Another emerging threat is extortion through data protection laws. Attackers can threaten companies with data breaches or website defacement to make them non-compliant. Failure to protect private information can result in hefty fines from government agencies. In Europe, GDPR fines can cost as much as €10 million, or 2% of the worldwide annual revenue, whichever is higher. Attackers are banking on this fear to compel companies to pay ransom in exchange for not getting hacked.
How can companies protect themselves?
There are a host of ways companies could secure their infrastructure from cyberattacks. Installing or enabling antivirus and anti-malware software on each endpoint is a start but this isn’t enough. Improving network security through firewalls prevents malicious traffic from reaching their networks. Educating staff on the proper use of resources and how to avoid falling victim to social engineering attacks also helps.
We at Cloud Management Suite provide a platform to empower users with comprehensive IT management capabilities. Administrators could easily manage any part of their infrastructure through the cloud. They must also know what devices are running on their network, where they are, and what software and processes their devices are running at all times. With a simple, clean, user interface we have abstracted the complexities of visualizing your network, present all possible access points, and flag devices with critical security vulnerabilities.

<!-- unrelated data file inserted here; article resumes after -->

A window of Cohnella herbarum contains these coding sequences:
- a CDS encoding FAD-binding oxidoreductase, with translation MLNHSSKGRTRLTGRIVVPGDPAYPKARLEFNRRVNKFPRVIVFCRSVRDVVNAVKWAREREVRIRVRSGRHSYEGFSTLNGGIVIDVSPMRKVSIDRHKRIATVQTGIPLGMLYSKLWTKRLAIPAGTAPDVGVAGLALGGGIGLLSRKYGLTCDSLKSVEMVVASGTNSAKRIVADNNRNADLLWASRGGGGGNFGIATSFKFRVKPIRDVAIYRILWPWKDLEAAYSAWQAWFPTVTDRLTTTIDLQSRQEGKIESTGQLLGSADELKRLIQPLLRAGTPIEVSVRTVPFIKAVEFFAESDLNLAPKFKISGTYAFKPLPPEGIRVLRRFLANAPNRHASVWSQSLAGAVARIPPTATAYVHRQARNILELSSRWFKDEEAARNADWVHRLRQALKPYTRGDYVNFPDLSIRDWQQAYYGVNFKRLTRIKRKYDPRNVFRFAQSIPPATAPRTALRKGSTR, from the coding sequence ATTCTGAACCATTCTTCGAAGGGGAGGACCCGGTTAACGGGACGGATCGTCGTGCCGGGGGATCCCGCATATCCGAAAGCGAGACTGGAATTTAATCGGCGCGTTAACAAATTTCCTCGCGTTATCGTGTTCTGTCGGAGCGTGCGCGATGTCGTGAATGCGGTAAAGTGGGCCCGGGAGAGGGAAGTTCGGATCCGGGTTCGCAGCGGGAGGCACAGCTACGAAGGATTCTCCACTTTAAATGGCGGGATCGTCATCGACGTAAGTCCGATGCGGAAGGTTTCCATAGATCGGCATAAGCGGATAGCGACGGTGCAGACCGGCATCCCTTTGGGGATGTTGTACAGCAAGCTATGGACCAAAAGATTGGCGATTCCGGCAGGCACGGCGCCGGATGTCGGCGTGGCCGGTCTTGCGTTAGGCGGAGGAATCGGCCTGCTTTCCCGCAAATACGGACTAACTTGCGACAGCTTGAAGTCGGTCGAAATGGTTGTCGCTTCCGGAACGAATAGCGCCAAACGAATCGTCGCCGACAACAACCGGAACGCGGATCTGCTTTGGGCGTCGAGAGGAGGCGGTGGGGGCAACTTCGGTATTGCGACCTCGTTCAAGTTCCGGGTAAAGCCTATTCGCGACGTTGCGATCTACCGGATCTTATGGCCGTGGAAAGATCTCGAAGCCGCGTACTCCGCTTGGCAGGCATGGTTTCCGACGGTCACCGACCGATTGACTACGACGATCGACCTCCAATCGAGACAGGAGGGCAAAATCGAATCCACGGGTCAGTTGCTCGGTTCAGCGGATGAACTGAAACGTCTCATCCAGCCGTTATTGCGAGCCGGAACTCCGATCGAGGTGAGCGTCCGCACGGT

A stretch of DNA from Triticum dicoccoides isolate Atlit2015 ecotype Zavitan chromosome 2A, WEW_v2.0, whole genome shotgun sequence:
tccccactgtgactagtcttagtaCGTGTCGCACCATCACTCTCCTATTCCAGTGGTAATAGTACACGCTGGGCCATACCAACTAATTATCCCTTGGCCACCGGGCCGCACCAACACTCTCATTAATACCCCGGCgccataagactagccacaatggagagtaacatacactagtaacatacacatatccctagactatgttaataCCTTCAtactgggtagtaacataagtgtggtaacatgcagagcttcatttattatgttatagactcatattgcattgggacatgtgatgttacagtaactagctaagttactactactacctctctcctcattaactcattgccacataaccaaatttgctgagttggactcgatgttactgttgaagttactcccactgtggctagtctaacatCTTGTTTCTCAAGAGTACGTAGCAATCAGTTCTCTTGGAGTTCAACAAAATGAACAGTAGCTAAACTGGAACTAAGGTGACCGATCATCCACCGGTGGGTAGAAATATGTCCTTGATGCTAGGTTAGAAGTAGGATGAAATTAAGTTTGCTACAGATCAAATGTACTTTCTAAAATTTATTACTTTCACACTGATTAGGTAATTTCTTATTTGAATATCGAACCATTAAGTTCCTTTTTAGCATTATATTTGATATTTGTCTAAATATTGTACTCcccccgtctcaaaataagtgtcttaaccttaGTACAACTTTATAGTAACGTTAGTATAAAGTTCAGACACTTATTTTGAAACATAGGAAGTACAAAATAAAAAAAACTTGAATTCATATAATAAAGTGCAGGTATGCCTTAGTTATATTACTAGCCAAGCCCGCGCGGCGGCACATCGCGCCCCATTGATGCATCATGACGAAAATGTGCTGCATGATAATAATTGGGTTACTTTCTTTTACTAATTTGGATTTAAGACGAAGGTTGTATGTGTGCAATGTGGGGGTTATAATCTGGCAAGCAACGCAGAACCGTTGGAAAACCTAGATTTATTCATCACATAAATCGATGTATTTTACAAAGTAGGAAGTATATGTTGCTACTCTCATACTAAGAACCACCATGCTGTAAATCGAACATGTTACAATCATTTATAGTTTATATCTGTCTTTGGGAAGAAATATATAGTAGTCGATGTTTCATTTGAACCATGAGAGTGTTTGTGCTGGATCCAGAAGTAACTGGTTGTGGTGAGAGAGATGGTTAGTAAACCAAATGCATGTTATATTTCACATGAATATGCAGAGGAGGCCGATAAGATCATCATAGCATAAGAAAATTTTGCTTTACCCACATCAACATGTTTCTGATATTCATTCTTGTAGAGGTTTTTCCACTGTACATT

It’s also critical to have realtime security. If critical updates are released, patches must be immediately deployed to ensure that affected systems are kept secure. Our users could even take advantage of automated patch deployment to ensure that all devices, including IoT, are up-to-date and free from vulnerabilities.
Why does security have to be realtime?
Attackers are constantly probing networks so mitigation and response measures should be running 24/7. Attacks can happen in between scheduled updates and scans. If your data is an hour old and you aren’t tracking suspicious processes, your antivirus solution and firewall won’t protect you.
Our solution tracks roaming and IoT devices and can detect, in realtime, if a virulent process starts running on any desktop, laptop or server. In cases where some questionable processes are detected, administrators must be able to kill these processes or take affected devices offline.
Source: Cloud Management Suite
Attacks could be quite devastating. Just recently, email service provider VFEmail was hit by a catastrophic hack where the attacker was able to successfully wipe servers and backups. Even though it was detected in the middle of the attack, the damage was quite significant that the service fears that it may not be able to recover. I hope they do. But this just goes to show how determined and malicious hackers are.
All this sounds worrying, should companies be afraid?
Companies should definitely be concerned. Dealing with a cyberattack isn’t easy and smaller operations may find it hard to recover should they fall victim. But it’s also important not to be overcome by fear and panic. Cybersecurity threats are part of our reality today. The sooner we all accept this, the sooner we can move forward and take steps to prevent and react to these threats.
Fortunately, there are a wide variety of tools that are now available to deal with most threats. Cloud-based services even make it easy for smaller ventures to acquire the necessary management and security solutions to help them beef up their security.
Cybersecurity also requires a concerted effort from everyone. Companies should put security as a key part of their agenda and encourage vigilance and care from their members.